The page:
The whole operation happened at night, when a journalist reaches home. For gardening contingencies, my mother has a habit of stocking mud, which I used to fill the container. My plants were now rooted, free of suffocation inside a bag that bumped every time I rode through potholes in this wretched city.
A week passed, and I spent the days learning the best ways to nurture a young strawberry plant while they were struggling to be firmly rooted. Other days, I maintained a vigil over the crate they were planted in.
Logistically, it was challenging. So I decided to do it the Nepali way—mal jal garne. Observe and if need be, intervene. I did not let grass surround the plants to avert the spillage of all the raw energy, rain, mud and minerals. I wanted the fruits to be as ‘mitho’ as a fresh and juicy Amrapali mango.
I stole some homemade fertiliser from my mother. Every cup of tea she drank had a part to play. I fed my strawberry plant with organic fertiliser, only once in a blue moon, because again, as they say, too much love can spoil you.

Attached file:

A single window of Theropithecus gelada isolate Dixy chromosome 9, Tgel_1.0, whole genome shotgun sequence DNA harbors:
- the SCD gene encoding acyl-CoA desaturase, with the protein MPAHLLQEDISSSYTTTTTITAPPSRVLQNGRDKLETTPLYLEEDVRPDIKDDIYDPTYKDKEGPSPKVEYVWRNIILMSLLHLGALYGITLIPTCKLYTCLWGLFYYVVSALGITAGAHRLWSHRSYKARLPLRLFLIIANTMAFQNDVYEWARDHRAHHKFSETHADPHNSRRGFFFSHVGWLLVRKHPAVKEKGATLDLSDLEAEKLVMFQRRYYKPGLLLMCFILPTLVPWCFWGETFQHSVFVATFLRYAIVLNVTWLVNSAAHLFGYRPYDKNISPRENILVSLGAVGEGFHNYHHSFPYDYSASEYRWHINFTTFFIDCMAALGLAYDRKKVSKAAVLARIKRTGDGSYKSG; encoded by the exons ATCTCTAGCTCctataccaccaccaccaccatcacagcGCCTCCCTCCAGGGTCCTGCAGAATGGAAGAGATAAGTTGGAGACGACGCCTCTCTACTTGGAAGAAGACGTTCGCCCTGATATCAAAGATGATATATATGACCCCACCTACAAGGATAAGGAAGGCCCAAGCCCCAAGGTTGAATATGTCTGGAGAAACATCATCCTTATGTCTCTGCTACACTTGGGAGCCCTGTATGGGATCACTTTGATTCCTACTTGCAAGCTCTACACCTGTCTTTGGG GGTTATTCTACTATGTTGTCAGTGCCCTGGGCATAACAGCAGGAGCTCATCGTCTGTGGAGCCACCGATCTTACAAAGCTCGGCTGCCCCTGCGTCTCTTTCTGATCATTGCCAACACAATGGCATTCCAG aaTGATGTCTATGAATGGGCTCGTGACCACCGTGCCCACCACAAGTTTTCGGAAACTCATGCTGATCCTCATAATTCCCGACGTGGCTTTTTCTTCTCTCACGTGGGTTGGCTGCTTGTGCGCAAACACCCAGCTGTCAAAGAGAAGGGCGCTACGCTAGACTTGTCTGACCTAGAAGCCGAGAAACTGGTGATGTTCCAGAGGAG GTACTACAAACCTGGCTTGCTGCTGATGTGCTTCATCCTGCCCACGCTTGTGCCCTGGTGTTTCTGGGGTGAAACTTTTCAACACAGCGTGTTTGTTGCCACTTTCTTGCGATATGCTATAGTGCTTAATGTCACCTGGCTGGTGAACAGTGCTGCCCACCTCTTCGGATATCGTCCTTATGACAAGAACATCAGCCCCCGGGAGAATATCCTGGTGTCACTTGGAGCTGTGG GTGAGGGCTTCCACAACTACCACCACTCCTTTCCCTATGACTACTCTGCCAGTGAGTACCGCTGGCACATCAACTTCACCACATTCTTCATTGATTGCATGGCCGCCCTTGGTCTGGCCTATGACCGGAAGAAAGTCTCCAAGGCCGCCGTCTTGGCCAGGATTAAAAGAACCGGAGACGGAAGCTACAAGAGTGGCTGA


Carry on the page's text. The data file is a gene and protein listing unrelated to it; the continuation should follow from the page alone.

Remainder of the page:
A few months later, the plant produced buds—tiny, light green buds, awaiting the perfect season. But winter was not coming—it was already here. And I was afraid, whether my plants would wither in the cold. But like my grit, their desire to grow was strong—they faced the cold rain and days of drought, seeming happy whenever I quenched their thirst.
But the buds did not grow. The runners were out, with leaves, but the buds were as tiny as they were a month ago.
Where did I go wrong? Is Kathmandu not the best place to grow strawberries? These questions bothered me for quite some time.
But spring came soon, and I was happy and hopeful. The buds had started to grow. But they turned brown, not red like a strawberry, but rotten, rough brown cockleburs—like the ones you picked while en route to school and threw at your classmates’ hair.
Thankfully, Google saved me from my misery. No, the leaves and the runners were exactly how they were supposed to look like.